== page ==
By Steven Tavares.
Alameda County Supervisor Keith Carson is proposing half of the county’s allocation of state funding from prison realignment go toward community groups that help former inmates reassimilate into society.
Carson’s proposal comes as the Alameda County Board of Supervisors begin deliberating on the 2015-16 fiscal year budget.
Starting in next fiscal year, Carson proposes half of the estimated $17 million in unencumbered prison realignment funds from AB 109 passed by the Legislature in 2011 from the state be allocated to community-based organizations for re-entry programs.
In the past, community-based groups have typically received less than one-fifth of AB 109 funding, which has ranged from between $30-35 million a year.
However, halving the pie of available money for community groups to help former inmates find jobs and housing amounts to around $8 million. Carson said his proposal makes good on splitting the total expenditure between the Alameda County Sheriffs Office and CBOs, but allocating an additional $7.5-9.5 million in funding to the groups.
In total, the amount of money in next year’s county budget for CBOs could reach nearly $20 million, said Carson. However, he acknowledged, the county and his office is still vetting how much money is available in the entire budget, which is due before the end of June.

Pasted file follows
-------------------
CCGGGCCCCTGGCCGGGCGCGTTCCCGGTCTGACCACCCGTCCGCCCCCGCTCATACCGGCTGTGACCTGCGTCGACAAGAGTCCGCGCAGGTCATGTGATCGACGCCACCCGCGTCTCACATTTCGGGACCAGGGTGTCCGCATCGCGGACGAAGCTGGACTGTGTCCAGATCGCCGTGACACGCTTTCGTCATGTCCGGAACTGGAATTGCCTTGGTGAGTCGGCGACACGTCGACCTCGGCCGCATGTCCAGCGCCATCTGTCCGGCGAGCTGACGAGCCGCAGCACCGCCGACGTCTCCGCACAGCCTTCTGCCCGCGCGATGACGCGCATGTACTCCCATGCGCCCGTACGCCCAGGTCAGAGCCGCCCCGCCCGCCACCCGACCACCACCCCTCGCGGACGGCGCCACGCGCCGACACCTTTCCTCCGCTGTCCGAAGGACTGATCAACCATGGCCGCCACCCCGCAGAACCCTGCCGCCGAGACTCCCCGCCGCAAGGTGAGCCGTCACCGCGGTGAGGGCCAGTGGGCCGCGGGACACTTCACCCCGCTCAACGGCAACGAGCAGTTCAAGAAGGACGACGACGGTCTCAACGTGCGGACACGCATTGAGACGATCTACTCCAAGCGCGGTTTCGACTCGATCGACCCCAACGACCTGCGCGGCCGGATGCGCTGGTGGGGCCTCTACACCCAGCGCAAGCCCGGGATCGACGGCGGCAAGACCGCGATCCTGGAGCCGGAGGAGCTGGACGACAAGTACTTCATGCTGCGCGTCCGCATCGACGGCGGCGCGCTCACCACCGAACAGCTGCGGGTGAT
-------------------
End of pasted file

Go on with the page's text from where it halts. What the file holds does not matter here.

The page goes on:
Under the plan, multiple government bodies within the county would vet potential new community-based groups specializing in re-entry programs, said Carson, along with a county outreach.
“We want to make sure we multiply the opportunity for people to know the money is available,” said Carson. “With the scarce dollars that we have we have to make sure we have the most positive outcomes for people who are re-entry and reassimilating into our community form incarceration.”
Recently, county officials have felt pressure from social justice advocates who charge the sheriffs department receives a disproportionate amount of AB 109 funding that only bolsters efforts to incarcerate people. Last year, nearly two-thirds of the county’s allocation went to running county jails, while a lesser amount was given to combating recidivism.
Activists at Tuesday’s Board of Supervisors meeting appeared unimpressed by Carson’s proposal. At one point, they brought the meeting to a halt as activists approached the dais with a pledge to further cut the AB 109 dollars to the sheriffs department. Chants of “sign the pledge!” rang out.
Later, following Carson’s proposal, members of the group continued to shout down Supervisor Wilma Chan, who was presiding over the meeting in Board President Scott Haggerty’s absence. When they did not relent, Chan quickly recessed the meeting. The group then began singing, “Which side are you on?”